Hence, various causes of hyperventilation, such as supine sleep, mouth breathing, stress, anxiety, overeating, overheating, and poor posture, can intensify sighing. It makes sense then that sighing is often accompanied by other symptoms of hyperventilation, such as dyspnea (or shortness of breath), breathlessness (or heavy and deep breathing), yawning, and coughing. These observations also support the idea about the key role of overbreathing in the pathophysiology of sighing. Therefore, excessive or frequent sighing means that a person is hyperventilating.
Since the overwhelming majority of modern people are hyperventilators and chest breathers (see links below), most modern studies cannot shed more light on the root causes of sighing, unless their subjects retrain and normalize their automatic breathing patterns.
Effects of occasional sighs
Even several very deep and fast breaths cannot improve oxygenation of the arterial blood (which is equal to 98-99% for tiny normal breathing). The main effect of frequent or excessive sighing is hypocapnia (lack of CO2) in the lungs, arterial blood and body cells. Many authors suggest that markedly reduced arterial-CO2 tension could be maintained with very little effort with only an occasional sigh superimposed on the normal breathing pattern (Brashear, 1983; Okel BB & Hurst, 1961; Saltzman et al, 1963). Hence, even occasional sighing means chronic hyperventilation and a reduced oxygen level in cells, while frequent or excessive sighing produces devastating effects on the main gases (CO2 and O2) in the brain, heart and other vital organs.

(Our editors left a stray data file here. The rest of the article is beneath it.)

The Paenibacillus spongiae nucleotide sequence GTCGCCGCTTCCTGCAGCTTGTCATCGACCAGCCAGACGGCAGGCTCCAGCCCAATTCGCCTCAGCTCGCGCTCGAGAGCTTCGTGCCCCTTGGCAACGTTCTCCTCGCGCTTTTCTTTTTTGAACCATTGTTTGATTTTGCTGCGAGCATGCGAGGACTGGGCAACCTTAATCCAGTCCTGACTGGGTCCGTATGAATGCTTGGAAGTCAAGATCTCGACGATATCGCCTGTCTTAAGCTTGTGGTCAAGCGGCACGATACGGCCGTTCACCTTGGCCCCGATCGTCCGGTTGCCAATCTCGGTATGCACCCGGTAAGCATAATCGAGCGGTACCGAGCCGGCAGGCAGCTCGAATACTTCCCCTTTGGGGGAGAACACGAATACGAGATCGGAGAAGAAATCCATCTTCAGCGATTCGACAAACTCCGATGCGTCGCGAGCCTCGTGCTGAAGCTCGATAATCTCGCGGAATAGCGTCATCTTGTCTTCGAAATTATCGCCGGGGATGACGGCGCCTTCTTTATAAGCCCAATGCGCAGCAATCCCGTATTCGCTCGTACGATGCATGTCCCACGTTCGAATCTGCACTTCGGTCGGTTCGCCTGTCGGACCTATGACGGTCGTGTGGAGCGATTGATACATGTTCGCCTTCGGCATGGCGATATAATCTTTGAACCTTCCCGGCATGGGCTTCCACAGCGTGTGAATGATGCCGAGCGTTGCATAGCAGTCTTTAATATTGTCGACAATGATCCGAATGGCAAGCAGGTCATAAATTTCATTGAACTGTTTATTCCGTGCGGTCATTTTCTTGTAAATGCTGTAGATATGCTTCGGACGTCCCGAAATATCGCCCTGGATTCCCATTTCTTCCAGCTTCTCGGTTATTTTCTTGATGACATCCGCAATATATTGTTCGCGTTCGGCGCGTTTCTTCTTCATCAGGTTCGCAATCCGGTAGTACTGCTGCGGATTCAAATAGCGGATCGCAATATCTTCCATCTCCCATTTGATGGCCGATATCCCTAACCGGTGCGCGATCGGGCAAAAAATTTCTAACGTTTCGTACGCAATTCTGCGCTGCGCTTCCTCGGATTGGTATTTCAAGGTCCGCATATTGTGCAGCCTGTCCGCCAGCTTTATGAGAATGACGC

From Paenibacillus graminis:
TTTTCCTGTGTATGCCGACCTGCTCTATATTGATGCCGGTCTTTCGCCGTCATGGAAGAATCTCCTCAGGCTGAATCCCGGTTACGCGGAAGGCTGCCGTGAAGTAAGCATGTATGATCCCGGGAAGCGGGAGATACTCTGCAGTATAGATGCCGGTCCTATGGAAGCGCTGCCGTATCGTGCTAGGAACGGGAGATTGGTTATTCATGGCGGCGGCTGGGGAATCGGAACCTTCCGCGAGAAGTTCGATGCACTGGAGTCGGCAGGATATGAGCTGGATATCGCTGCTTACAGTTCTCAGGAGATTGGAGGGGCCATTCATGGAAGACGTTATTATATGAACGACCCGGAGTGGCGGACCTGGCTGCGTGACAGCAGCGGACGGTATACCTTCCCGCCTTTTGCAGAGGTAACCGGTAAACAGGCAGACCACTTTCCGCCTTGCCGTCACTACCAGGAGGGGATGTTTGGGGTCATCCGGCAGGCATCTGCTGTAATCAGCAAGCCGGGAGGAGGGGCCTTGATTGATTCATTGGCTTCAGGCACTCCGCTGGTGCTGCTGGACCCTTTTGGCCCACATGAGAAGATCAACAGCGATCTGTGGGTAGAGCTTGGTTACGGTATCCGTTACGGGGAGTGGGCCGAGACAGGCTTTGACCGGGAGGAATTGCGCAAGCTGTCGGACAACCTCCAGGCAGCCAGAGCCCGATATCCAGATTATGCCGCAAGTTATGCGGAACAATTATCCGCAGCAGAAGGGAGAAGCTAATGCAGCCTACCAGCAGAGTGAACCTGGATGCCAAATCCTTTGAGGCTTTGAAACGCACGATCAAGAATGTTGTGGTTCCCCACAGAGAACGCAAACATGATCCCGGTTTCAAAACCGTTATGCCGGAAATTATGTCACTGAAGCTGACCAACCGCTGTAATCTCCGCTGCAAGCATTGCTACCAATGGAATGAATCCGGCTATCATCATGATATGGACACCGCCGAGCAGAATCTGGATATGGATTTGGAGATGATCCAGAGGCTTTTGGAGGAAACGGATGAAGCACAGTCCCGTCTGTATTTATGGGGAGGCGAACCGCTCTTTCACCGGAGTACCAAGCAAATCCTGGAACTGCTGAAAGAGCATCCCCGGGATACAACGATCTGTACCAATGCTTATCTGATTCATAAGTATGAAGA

Many people with dyspnea (breathlessness) testify that sighing brings some relief to their respiratory muscles. This relief may relate to the mechanical effects of sighing on the diaphragm and other respiratory muscles. Several studies have found that artificial sighs, during mechanical ventilation of various lung patients, have positive effects on oxygenation of their arterial blood and diminished viscoelastic impedance.
Treatment of sighs: increase body O2
You can discover which criteria helps to get rid of problems with sighing for good. I tested this on hundreds of my students. These details are provided as your bonus content below.
* The main health problems in this study of sighs (Leiner & Abramowitz, 1958) were tuberculosis, tuberculosis pleurisy, emphysema, bronchogenic carcinoma, sarcoidosis, hemoptysis, asthma, bronchiectasis, arteriosclerotic heart disease, rheumatic heart disease, and cor pulmonale.